Firstly, a donation is a donation.  The tax relief results in an inverse relationship between the net outlay of a donation and the donor's marginal tax rate.  Why should a donation of any given amount become an outlay that is smaller after tax for a high-income donor than for a low-income donor?

Secondly, this distortion has been magnified as the tax relief was raised over the years.  The tax relief was doubled to 200 per cent of the amount donated in 2002, and to 250 per cent in 2009.  The 250 per cent tax relief, which was applicable for two years initially, was recently extended to 2015.

Thirdly, a donation of any given amount forms a bigger part of the donor's chargeable income and may be a bigger sacrifice, the lower the donor's chargeable income.

The existing tax relief should be replaced by a tax rebate of a fixed percentage of the amount donated.

The Government should consider giving individuals who do not pay income tax a cash amount equal to the tax rebate.  Such individuals will then derive some monetary benefit which they did not enjoy previously, but they will not be getting more benefit from their donations than the wealthy.

In this way, all donors will be treated equally and equitably.

Such change should not discourage donations by the wealthy — if the donations are truly from their hearts.

30 July 2011

Freezing Bus and Rail Fares to Fight Inflation

The recent application by the two public transport operators for a 2.8 per cent upward revision to bus and train fares has met with scathing criticisms by the public.

There are two main areas of complaint.

Firstly, the service is not up to expectations.  I will deal with this in a later post.

Secondly, raising bus and train fares will add to already high inflationary pressures, especially when wages are not keeping up with inflation.  The consumer price index in June was 5.2 per cent higher than that 12 months ago.  CPI inflation is expected to be between 4 and 5 per cent for the whole year.

Earlier this year, many vendors of cooked food were persuaded not to raise their prices to fight inflation.

Large supermarket chains committed not to raise the prices of their housebrands for several months.

At that time, I wrote [link] that it was unfair to expect any business, big or small, not to raise prices of the goods and services that they provide if the cost of their inputs had risen and was continuing to rise because they were subjected to a profit squeeze.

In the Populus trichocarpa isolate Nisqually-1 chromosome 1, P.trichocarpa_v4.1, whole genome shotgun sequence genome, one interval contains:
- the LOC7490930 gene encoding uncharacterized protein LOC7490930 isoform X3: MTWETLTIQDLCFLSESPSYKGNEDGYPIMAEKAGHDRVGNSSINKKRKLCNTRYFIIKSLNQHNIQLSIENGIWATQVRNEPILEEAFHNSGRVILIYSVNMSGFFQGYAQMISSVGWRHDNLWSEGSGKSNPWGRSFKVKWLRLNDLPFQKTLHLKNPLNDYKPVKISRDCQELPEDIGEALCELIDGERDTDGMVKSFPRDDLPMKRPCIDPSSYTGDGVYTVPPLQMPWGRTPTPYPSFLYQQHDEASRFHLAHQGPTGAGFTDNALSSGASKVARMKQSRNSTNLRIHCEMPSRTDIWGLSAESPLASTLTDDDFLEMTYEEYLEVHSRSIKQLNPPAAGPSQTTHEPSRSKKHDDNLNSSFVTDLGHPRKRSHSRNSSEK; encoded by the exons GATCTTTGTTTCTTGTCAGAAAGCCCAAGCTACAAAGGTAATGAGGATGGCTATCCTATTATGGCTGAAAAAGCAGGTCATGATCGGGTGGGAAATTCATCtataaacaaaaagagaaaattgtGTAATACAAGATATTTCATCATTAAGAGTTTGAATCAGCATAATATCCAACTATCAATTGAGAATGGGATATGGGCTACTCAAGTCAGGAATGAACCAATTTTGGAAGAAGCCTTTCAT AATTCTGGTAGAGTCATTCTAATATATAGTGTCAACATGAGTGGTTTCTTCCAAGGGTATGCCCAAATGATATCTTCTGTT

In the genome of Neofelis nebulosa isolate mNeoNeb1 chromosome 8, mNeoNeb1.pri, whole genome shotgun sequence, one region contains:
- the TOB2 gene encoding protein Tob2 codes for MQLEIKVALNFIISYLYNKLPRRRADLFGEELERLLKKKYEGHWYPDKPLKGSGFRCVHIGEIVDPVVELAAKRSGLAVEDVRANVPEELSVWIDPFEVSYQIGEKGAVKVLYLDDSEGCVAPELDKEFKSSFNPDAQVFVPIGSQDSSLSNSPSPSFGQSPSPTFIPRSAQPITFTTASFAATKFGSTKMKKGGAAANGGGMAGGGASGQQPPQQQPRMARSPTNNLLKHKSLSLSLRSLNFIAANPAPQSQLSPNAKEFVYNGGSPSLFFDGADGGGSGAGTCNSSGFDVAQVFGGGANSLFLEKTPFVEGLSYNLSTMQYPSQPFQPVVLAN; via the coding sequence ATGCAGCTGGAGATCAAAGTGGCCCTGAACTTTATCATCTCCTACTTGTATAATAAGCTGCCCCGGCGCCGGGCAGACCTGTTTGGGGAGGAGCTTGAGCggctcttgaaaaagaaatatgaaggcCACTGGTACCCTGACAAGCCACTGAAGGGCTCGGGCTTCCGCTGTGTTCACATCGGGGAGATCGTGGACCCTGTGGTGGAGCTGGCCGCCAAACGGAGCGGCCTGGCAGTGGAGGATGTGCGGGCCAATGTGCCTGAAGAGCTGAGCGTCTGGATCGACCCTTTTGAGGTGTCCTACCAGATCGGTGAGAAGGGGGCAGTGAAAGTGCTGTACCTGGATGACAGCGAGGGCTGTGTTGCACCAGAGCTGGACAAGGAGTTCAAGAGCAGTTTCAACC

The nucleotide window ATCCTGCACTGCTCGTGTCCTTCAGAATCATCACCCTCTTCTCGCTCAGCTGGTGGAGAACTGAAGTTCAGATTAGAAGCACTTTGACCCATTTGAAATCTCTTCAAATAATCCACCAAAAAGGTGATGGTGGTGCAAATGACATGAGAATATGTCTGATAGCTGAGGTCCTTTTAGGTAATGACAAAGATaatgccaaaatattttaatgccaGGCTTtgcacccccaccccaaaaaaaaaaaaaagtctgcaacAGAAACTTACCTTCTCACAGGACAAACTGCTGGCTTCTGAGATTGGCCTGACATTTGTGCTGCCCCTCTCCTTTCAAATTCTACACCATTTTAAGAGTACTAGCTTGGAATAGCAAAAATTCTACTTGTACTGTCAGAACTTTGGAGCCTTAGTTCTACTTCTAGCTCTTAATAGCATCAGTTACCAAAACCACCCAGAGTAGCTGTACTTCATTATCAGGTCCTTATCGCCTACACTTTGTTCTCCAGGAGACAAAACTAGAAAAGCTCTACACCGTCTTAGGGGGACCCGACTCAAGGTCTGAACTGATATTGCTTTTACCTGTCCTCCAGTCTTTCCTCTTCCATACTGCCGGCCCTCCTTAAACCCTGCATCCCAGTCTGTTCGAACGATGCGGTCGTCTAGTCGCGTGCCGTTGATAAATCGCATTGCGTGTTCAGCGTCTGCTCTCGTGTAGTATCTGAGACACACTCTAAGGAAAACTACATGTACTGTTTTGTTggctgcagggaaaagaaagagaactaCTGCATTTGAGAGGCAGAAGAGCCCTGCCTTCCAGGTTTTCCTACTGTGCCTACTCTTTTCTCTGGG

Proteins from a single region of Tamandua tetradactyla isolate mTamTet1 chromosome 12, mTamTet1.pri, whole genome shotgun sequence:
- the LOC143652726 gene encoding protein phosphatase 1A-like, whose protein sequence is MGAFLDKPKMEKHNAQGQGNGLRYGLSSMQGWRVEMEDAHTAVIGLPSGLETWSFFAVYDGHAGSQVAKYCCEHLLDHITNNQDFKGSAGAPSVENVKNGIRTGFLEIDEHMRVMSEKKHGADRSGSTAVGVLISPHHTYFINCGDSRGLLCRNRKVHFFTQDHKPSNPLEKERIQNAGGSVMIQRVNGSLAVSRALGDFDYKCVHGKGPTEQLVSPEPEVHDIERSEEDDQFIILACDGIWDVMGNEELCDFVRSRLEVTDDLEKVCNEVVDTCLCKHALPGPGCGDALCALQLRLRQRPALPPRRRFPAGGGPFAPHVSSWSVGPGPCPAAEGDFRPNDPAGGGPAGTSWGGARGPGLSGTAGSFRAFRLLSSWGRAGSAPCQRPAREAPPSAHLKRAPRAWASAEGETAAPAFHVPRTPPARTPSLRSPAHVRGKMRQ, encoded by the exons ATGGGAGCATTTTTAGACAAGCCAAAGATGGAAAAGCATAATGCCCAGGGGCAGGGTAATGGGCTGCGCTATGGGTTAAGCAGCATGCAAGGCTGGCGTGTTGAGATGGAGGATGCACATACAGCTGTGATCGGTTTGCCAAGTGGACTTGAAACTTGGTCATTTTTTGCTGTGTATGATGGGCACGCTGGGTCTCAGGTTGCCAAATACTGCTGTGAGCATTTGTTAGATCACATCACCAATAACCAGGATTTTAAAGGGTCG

Why have there been no calls to landlords (especially the statutory boards such as JTC and HDB) not to raise rentals, nor to Inland Revenue Authority of Singapore not to raise the annual value of properties (the precursor to higher property tax), nor to Energy Market Authority not to allow electricity tariffs to be raised, nor to CityGas not to raise the price of town gas, nor to the oil companies not to raise the price of petrol or diesel?

The public transport operators have to give their employees wage increases and bonuses.  They have to contend with higher energy costs.  They have to buy new buses and equipment.

It is unfair to deny them an upward fare revision so as not to contribute to more inflationary pressure for commuters.

29 July 2011

A Painful Silver Lining if the US Defaults

In the run-up to the general election in May this year, the ruling People's Action Party and the opposition The Workers' Party traded arguments as to whether Singapore would be better served by having one and only one political party in Parliament.

Members of the public joined in and cited the US political system as an example why a strong opposition might lead to deadlocks.

The US political system is very different from the Singapore political system, and I wrote that it was not a strong opposition that was bad, but the very structure of the US political system [link].

The US's system is a bicameral system, which makes it more difficult to adopt legislation when the Senate and the House of Representatives are controlled by different parties.